P611 Serological biomarkers of type VI and XXII collagen formation predict and monitor infliximab treatment response in patients with Crohn’s disease
Sorokina Alexdóttir, M.(1);Bourgonje, A.R.(2);Karsdal, M.A.(1);Bay-Jensen, A.C.(1);Pehrsson, M.(1);Loveikyte, R.(2);van Dullemen, H.M.(2);Visschedijk, M.C.(2);A. M. Festen, E.(2); Weersma, R.K.(2);Faber, K.N.(2);Dijkstra, G.(2);Mortensen, J.H.(1);
(1)Nordic Bioscience, Immunoscience, Herlev, Denmark;(2)University Medical Center Groningen, Department of Gastroenterology and Hepatology, Groningen, The Netherlands;
Crohn’s disease (CD) is a chronic inflammatory disease of the gastrointestinal (GI) tract characterized by excessive protease activity and extracellular matrix (ECM) remodeling. Although biologics such as TNF-α antibodies have improved the management of disease, up to 30–50% of patients still experience non-response to treatment. Biomarkers may be useful to improve therapeutic decision-making and monitor treatment response, thereby optimizing biological therapy and decreasing the risk of surgical intervention. This study assessed whether serological biomarkers of ECM turnover could monitor or predict response to TNF-α-antagonists in patients with and without surgical history.
Using protein fingerprint technology, serum biomarkers of type VI (PRO-C6) and XXII (PRO-C22) collagen formation were measured in 63 patients with CD undergoing infliximab (IFX) induction therapy. Disease activity was defined by a composite of the Harvey-Bradshaw Index (HBI) and physician’s global assessments (PGA). Response to treatment was defined as steroid-free remission (HBI<5) at week 14. Patients were stratified according to history of prior surgery. Patients with history of prior surgery (n=18) were 10 responders and 8 non-responders. Patients without history of prior surgery (n=45) were 40 responders and 5 non-responders. Differences in marker levels between groups were determined using Mann-Whitney U-tests. Area under the curve (AUC) values were generated using receiver operating characteristics (ROC) statistics.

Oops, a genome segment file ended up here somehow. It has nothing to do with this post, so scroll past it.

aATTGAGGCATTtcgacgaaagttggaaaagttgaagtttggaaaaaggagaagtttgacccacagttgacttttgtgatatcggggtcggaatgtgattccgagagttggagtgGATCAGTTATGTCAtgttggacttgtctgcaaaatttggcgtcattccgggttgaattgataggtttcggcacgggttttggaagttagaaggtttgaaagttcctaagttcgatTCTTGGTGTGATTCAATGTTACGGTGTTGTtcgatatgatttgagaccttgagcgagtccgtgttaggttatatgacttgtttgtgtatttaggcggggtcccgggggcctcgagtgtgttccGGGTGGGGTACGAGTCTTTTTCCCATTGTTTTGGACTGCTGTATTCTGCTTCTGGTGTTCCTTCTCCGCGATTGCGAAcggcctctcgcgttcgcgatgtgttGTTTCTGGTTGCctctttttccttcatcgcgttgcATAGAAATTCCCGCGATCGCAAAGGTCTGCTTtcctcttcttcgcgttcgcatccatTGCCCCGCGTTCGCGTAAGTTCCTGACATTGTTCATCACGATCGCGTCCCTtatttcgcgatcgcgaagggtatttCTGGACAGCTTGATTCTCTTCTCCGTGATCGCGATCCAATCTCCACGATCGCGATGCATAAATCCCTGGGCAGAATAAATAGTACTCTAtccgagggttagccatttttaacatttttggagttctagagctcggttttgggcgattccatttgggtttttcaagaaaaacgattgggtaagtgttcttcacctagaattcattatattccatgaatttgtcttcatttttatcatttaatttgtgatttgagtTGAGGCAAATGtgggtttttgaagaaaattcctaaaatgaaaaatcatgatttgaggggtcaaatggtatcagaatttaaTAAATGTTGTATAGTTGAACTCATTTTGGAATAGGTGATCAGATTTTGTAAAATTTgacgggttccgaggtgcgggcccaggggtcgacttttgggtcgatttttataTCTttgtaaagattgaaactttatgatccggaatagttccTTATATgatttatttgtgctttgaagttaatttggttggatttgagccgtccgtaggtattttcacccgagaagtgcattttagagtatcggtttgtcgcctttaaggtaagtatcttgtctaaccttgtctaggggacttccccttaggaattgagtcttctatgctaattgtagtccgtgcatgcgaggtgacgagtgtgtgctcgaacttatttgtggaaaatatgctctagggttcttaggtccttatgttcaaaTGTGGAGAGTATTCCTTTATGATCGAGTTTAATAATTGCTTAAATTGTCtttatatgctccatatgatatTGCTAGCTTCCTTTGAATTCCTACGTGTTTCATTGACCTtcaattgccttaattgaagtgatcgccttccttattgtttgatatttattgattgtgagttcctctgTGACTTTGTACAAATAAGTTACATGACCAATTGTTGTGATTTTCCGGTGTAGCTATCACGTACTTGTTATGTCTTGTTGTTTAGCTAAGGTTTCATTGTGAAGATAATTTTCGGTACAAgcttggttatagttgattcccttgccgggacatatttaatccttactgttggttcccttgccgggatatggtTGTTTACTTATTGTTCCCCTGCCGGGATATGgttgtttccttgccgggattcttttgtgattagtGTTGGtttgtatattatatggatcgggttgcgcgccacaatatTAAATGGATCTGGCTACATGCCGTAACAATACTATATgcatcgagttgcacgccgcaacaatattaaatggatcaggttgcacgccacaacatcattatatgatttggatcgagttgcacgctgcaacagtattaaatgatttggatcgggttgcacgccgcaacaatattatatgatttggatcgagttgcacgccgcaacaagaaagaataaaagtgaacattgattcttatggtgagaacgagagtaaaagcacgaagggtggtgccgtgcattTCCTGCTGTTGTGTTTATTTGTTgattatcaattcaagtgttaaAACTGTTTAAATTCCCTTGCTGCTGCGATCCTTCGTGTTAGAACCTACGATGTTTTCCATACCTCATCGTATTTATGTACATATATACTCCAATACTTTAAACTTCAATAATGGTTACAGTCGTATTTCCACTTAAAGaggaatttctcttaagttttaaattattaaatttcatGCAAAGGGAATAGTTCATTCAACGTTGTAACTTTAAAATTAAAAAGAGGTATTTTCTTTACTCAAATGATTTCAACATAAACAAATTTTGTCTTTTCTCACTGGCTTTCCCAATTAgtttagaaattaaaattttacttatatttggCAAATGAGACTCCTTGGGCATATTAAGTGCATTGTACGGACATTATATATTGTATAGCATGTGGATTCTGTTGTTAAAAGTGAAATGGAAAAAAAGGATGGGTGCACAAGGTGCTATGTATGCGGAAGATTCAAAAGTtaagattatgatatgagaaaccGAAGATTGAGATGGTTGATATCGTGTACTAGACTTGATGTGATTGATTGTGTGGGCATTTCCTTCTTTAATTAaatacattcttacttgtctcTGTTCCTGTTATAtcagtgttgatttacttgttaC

In patients with history of prior surgery, PRO-C22 was higher at baseline in responders than non-responders (P=0.004). At week 14, responders had higher levels of PRO-C6 than non-responders (P<0.05). Biomarkers PRO-C6 and PRO-C22 demonstrated predictive value at baseline (AUC [95% CI]: PRO-C6 0.78 [0.55–1.0], P=0.012; PRO-C22 0.90 [0.73–1.0], P<0.001). At week 14, PRO-C6 was also able to discriminate between responders and non-responders (AUC [95% CI]: 0.82 [0.54–1.0], P<0.01). No significant differences were observed in patients without history of prior surgery (Figure 1).
In patients with a history of prior surgery, higher baseline levels of PRO-C22 predict treatment response to IFX, whereas PRO-C6 levels were higher at week 14 after treatment initiation. These biomarkers demonstrated promising results in predicting response to anti-TNFα treatment, as well as separating responders from non-responders at week 14. Together, these markers could be used to predict and monitor treatment response to IFX in patients with CD with surgical history and may shed light on different profiles of ECM turnover. Future studies are warranted to further validate the potential utility of these biomarkers in larger patient cohorts.